Vintage Stereo Receivers ~ Tuners ~ Amps

Kenwood KR-7050

Kenwood KR-7050 (1980) 80W x 2 $285

This is a pristine condition (near mint) Kenwood masterpiece...a "High Speed DC with zero switching" receiver with a ridiculously low total harmonic distortion and class-leading frequency response.  This guy also has four gigantic meters that splash across the front silver face.  Rated at a conservative 80 watts per channel into 8 ohms (and an astounding 160 watts per channel in 4 ohms).
Here are some of the features:
Two tape monitors, one phono and aux inputs, bass and treble turnover controls, separate mid control, DC Coupled, high filter, tone on/defeat, FM 25us on/off, FM muting on/off, If Band narrow/wide. Also features a mic input, and those four big meters are tuning and signal meters, and both right and left channel output power meters. 
As we've said before, we hesitate to use the word "mint" (because it's over used) but this one is very close to mint.  And, of course, the beautiful walnut case is flawless as well.

About Kenwood (Trio)...

Established in 1946 as the Kasuga Radio Co. Ltd. in Komagane City, Japan, in 1960 the company was renamed Trio Corporation. In 1963 the first overseas office was founded in Los Angeles.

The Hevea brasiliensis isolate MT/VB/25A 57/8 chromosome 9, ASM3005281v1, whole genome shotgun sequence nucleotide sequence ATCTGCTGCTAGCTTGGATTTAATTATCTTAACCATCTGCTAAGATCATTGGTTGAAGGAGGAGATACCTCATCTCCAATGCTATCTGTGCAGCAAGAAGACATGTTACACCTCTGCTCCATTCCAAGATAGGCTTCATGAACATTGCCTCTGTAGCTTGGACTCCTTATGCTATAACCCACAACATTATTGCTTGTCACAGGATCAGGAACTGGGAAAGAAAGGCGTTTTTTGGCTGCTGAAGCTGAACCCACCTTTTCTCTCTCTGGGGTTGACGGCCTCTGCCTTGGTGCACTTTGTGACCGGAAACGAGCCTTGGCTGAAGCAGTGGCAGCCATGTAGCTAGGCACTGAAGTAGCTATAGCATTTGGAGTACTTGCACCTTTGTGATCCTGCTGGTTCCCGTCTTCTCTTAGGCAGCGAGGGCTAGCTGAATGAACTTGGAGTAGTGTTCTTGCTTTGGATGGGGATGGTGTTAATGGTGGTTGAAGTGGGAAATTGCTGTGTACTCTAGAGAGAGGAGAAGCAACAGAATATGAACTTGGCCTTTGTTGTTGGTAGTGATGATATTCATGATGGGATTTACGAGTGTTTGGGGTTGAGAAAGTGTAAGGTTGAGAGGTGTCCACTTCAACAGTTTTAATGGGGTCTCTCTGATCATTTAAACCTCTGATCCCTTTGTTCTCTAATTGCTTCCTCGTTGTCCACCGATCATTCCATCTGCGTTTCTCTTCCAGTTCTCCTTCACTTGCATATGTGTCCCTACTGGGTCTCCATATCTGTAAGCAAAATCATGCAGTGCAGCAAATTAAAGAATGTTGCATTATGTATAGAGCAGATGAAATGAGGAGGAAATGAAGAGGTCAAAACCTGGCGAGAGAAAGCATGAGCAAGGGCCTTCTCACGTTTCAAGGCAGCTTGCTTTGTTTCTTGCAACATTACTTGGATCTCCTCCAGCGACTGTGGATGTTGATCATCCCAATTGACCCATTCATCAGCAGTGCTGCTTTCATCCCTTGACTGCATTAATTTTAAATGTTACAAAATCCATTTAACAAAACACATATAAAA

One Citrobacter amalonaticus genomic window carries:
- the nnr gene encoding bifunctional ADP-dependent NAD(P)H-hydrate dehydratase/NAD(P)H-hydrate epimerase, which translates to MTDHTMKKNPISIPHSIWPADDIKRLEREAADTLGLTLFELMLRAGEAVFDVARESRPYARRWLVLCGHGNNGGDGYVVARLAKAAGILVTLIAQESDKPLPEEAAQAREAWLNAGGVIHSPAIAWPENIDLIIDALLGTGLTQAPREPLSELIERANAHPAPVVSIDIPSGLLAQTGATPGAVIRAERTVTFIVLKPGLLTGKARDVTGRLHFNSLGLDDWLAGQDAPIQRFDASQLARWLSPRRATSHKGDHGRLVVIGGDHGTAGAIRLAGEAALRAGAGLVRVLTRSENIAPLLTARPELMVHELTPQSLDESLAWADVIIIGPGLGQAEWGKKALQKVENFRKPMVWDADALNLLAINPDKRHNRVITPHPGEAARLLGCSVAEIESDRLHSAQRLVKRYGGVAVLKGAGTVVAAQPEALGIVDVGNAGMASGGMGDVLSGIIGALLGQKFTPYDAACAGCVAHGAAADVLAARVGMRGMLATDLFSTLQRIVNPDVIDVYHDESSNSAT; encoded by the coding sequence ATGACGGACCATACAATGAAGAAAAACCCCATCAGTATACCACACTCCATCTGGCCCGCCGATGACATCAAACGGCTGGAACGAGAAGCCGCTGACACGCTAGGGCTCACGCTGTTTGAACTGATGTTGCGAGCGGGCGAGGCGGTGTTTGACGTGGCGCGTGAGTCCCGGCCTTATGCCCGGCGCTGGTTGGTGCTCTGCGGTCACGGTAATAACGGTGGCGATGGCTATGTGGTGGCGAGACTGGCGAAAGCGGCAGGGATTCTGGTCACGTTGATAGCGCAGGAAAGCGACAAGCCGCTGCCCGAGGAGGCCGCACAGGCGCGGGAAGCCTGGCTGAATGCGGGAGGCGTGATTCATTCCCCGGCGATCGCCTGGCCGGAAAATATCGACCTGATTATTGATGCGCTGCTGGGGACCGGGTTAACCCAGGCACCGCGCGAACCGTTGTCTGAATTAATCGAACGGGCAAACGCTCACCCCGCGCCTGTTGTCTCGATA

In the early 1960s, Trio's products were rebranded by the Lafayette Radio Co with a focus on CB radio.

An importer of Japanese-made electronics Radio Shack (Realistic, Tandy Corp) was A&A Trading Co., and a bilingual Japanese-speaking manager from there established a company that would be the exclusive importer of Trio products.

The name Kenwood was invented by Kasuga as being the combination of "Ken", a name common to Japan and North America that had been tested and proven acceptable to American consumers in the name of Kenmore appliance (Sears) \, and "Wood", referring to the durable substance as well as suggesting a relation to Hollywood.  The brand recognition of Kenwood eventually surpassed that of Trio's, and in 1986 Trio bought Kenwood and renamed itself Kenwood.  Eventually, Kenwood merged with JVC in 2008 as JVC/Kenwood.


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Concept 3.5